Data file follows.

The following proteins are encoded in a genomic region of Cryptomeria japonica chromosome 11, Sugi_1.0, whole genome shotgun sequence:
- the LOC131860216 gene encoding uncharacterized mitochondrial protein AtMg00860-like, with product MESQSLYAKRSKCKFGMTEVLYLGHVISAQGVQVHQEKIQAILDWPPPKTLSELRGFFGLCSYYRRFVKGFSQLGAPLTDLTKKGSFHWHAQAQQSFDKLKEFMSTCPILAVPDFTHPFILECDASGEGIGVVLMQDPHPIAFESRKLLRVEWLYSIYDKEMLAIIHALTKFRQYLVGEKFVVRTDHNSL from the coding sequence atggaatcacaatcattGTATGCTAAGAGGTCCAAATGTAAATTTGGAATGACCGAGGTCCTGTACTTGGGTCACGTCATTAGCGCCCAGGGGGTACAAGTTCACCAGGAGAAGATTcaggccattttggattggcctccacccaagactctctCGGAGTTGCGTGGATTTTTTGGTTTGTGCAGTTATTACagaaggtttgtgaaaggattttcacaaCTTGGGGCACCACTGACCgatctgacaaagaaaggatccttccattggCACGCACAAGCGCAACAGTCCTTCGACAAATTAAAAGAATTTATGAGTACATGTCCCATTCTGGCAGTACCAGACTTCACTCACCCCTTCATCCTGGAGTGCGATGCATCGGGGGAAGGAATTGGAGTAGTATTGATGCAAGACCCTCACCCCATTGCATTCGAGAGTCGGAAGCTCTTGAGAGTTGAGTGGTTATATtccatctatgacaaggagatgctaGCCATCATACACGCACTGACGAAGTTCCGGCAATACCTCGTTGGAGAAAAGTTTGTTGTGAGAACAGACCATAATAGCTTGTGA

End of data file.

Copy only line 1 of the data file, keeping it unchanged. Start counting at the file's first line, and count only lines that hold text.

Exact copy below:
The following proteins are encoded in a genomic region of Cryptomeria japonica chromosome 11, Sugi_1.0, whole genome shotgun sequence: